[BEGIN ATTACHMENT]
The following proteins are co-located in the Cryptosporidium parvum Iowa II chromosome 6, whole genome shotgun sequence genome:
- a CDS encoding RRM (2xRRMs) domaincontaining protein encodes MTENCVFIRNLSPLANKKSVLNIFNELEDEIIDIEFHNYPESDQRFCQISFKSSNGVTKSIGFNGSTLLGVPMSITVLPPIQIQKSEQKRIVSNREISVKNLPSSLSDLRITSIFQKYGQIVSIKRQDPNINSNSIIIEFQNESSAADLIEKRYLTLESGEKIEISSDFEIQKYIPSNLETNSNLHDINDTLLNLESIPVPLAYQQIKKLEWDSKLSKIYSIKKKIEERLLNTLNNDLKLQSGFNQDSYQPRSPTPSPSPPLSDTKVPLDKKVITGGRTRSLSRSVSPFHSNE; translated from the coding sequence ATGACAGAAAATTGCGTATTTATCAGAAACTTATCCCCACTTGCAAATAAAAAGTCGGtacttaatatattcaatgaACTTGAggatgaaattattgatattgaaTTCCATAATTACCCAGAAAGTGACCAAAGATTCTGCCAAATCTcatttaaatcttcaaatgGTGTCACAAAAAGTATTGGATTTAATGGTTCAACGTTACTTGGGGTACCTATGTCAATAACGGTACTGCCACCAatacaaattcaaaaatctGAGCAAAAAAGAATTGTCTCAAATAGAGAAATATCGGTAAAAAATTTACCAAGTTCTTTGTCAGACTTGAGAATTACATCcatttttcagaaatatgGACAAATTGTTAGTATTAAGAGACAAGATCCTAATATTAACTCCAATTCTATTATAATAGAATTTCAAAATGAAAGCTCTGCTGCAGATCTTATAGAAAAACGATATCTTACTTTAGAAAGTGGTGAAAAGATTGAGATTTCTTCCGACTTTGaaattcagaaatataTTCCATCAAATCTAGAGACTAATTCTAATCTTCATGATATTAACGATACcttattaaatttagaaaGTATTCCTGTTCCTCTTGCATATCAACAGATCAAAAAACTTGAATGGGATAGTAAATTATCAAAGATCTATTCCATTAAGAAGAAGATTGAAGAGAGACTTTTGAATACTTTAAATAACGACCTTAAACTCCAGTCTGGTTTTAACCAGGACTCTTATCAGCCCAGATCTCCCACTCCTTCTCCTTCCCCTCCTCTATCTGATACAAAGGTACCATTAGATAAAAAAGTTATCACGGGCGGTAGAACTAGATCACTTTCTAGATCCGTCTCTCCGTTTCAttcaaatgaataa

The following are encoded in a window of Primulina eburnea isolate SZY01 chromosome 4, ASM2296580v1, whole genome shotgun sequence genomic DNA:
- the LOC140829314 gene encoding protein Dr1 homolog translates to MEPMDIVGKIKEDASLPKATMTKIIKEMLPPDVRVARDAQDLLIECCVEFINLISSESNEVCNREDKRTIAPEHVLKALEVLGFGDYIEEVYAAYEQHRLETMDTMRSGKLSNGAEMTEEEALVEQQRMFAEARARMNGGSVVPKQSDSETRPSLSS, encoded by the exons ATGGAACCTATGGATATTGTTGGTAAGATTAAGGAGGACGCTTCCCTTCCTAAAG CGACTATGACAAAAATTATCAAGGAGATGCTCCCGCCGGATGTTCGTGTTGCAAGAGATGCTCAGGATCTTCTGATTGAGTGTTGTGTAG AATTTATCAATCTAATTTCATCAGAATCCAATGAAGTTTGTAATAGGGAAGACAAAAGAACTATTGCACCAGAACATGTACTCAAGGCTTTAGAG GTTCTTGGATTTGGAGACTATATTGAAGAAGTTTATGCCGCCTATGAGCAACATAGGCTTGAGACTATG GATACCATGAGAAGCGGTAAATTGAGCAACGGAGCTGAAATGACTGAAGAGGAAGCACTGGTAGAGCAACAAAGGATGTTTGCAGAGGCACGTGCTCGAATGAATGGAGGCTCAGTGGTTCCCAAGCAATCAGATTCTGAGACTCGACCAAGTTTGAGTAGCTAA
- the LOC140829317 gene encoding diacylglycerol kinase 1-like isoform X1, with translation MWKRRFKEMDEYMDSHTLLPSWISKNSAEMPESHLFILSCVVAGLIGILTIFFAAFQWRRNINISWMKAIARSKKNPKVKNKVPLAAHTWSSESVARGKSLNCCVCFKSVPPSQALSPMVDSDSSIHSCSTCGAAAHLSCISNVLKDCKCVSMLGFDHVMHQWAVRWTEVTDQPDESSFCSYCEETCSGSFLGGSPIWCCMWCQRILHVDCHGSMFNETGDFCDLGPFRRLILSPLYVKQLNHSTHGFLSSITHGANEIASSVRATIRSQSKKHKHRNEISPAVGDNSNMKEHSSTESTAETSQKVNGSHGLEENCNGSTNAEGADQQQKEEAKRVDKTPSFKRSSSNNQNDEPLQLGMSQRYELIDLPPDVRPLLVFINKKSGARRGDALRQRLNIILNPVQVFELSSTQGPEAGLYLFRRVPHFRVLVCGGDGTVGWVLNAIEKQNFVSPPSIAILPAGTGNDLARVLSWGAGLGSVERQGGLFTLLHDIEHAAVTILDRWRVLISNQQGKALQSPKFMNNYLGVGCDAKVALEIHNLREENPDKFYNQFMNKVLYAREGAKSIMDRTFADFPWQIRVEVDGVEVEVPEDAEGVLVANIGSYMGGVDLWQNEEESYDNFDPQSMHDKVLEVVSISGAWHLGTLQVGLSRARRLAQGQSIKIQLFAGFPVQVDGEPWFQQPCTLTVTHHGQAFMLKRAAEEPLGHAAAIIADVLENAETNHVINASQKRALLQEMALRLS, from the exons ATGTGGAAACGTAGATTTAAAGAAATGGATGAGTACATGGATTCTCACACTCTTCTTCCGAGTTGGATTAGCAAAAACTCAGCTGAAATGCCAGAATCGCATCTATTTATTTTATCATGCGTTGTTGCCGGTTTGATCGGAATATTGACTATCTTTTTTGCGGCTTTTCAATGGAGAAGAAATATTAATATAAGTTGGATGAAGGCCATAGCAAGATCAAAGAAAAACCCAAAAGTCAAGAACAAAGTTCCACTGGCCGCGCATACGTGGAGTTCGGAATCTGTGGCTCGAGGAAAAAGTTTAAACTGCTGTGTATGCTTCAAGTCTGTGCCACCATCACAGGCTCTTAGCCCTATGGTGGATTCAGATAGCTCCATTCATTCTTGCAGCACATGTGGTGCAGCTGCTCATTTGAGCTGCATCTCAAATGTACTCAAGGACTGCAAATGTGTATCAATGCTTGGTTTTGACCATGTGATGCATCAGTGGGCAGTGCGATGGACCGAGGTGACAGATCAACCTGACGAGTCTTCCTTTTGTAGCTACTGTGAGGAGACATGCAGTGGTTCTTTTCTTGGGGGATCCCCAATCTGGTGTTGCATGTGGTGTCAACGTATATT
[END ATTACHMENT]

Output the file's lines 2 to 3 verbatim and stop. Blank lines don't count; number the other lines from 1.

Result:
- a CDS encoding RRM (2xRRMs) domaincontaining protein encodes MTENCVFIRNLSPLANKKSVLNIFNELEDEIIDIEFHNYPESDQRFCQISFKSSNGVTKSIGFNGSTLLGVPMSITVLPPIQIQKSEQKRIVSNREISVKNLPSSLSDLRITSIFQKYGQIVSIKRQDPNINSNSIIIEFQNESSAADLIEKRYLTLESGEKIEISSDFEIQKYIPSNLETNSNLHDINDTLLNLESIPVPLAYQQIKKLEWDSKLSKIYSIKKKIEERLLNTLNNDLKLQSGFNQDSYQPRSPTPSPSPPLSDTKVPLDKKVITGGRTRSLSRSVSPFHSNE; translated from the coding sequence ATGACAGAAAATTGCGTATTTATCAGAAACTTATCCCCACTTGCAAATAAAAAGTCGGtacttaatatattcaatgaACTTGAggatgaaattattgatattgaaTTCCATAATTACCCAGAAAGTGACCAAAGATTCTGCCAAATCTcatttaaatcttcaaatgGTGTCACAAAAAGTATTGGATTTAATGGTTCAACGTTACTTGGGGTACCTATGTCAATAACGGTACTGCCACCAatacaaattcaaaaatctGAGCAAAAAAGAATTGTCTCAAATAGAGAAATATCGGTAAAAAATTTACCAAGTTCTTTGTCAGACTTGAGAATTACATCcatttttcagaaatatgGACAAATTGTTAGTATTAAGAGACAAGATCCTAATATTAACTCCAATTCTATTATAATAGAATTTCAAAATGAAAGCTCTGCTGCAGATCTTATAGAAAAACGATATCTTACTTTAGAAAGTGGTGAAAAGATTGAGATTTCTTCCGACTTTGaaattcagaaatataTTCCATCAAATCTAGAGACTAATTCTAATCTTCATGATATTAACGATACcttattaaatttagaaaGTATTCCTGTTCCTCTTGCATATCAACAGATCAAAAAACTTGAATGGGATAGTAAATTATCAAAGATCTATTCCATTAAGAAGAAGATTGAAGAGAGACTTTTGAATACTTTAAATAACGACCTTAAACTCCAGTCTGGTTTTAACCAGGACTCTTATCAGCCCAGATCTCCCACTCCTTCTCCTTCCCCTCCTCTATCTGATACAAAGGTACCATTAGATAAAAAAGTTATCACGGGCGGTAGAACTAGATCACTTTCTAGATCCGTCTCTCCGTTTCAttcaaatgaataa

The following are encoded in a window of Primulina eburnea isolate SZY01 chromosome 4, ASM2296580v1, whole genome shotgun sequence genomic DNA: